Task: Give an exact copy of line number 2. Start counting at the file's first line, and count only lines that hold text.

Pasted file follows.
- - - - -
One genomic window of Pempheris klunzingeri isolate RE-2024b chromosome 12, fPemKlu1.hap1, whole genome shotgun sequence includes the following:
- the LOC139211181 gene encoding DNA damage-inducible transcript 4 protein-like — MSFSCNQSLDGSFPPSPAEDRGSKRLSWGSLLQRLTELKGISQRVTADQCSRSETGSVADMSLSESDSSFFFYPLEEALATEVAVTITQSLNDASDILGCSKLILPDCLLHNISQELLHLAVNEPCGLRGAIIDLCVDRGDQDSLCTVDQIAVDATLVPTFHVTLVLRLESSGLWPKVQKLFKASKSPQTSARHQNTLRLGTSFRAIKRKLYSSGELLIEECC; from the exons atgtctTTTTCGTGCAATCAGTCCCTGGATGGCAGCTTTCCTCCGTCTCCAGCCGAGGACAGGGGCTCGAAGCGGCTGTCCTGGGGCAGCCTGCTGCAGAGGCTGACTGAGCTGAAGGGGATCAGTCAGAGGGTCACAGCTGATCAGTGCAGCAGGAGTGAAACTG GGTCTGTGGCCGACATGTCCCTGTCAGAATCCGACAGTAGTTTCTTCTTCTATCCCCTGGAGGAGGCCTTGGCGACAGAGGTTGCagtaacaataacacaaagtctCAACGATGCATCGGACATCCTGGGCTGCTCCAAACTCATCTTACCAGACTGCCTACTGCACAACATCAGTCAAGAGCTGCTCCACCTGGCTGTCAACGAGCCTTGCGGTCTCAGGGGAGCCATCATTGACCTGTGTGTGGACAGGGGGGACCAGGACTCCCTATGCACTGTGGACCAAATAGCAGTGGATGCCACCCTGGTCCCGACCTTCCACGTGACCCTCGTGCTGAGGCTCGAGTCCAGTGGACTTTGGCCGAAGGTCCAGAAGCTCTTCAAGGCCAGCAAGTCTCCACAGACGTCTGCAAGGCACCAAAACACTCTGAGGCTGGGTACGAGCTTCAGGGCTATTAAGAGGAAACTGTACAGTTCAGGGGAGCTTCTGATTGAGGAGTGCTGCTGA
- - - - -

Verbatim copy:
- the LOC139211181 gene encoding DNA damage-inducible transcript 4 protein-like — MSFSCNQSLDGSFPPSPAEDRGSKRLSWGSLLQRLTELKGISQRVTADQCSRSETGSVADMSLSESDSSFFFYPLEEALATEVAVTITQSLNDASDILGCSKLILPDCLLHNISQELLHLAVNEPCGLRGAIIDLCVDRGDQDSLCTVDQIAVDATLVPTFHVTLVLRLESSGLWPKVQKLFKASKSPQTSARHQNTLRLGTSFRAIKRKLYSSGELLIEECC; from the exons atgtctTTTTCGTGCAATCAGTCCCTGGATGGCAGCTTTCCTCCGTCTCCAGCCGAGGACAGGGGCTCGAAGCGGCTGTCCTGGGGCAGCCTGCTGCAGAGGCTGACTGAGCTGAAGGGGATCAGTCAGAGGGTCACAGCTGATCAGTGCAGCAGGAGTGAAACTG GGTCTGTGGCCGACATGTCCCTGTCAGAATCCGACAGTAGTTTCTTCTTCTATCCCCTGGAGGAGGCCTTGGCGACAGAGGTTGCagtaacaataacacaaagtctCAACGATGCATCGGACATCCTGGGCTGCTCCAAACTCATCTTACCAGACTGCCTACTGCACAACATCAGTCAAGAGCTGCTCCACCTGGCTGTCAACGAGCCTTGCGGTCTCAGGGGAGCCATCATTGACCTGTGTGTGGACAGGGGGGACCAGGACTCCCTATGCACTGTGGACCAAATAGCAGTGGATGCCACCCTGGTCCCGACCTTCCACGTGACCCTCGTGCTGAGGCTCGAGTCCAGTGGACTTTGGCCGAAGGTCCAGAAGCTCTTCAAGGCCAGCAAGTCTCCACAGACGTCTGCAAGGCACCAAAACACTCTGAGGCTGGGTACGAGCTTCAGGGCTATTAAGAGGAAACTGTACAGTTCAGGGGAGCTTCTGATTGAGGAGTGCTGCTGA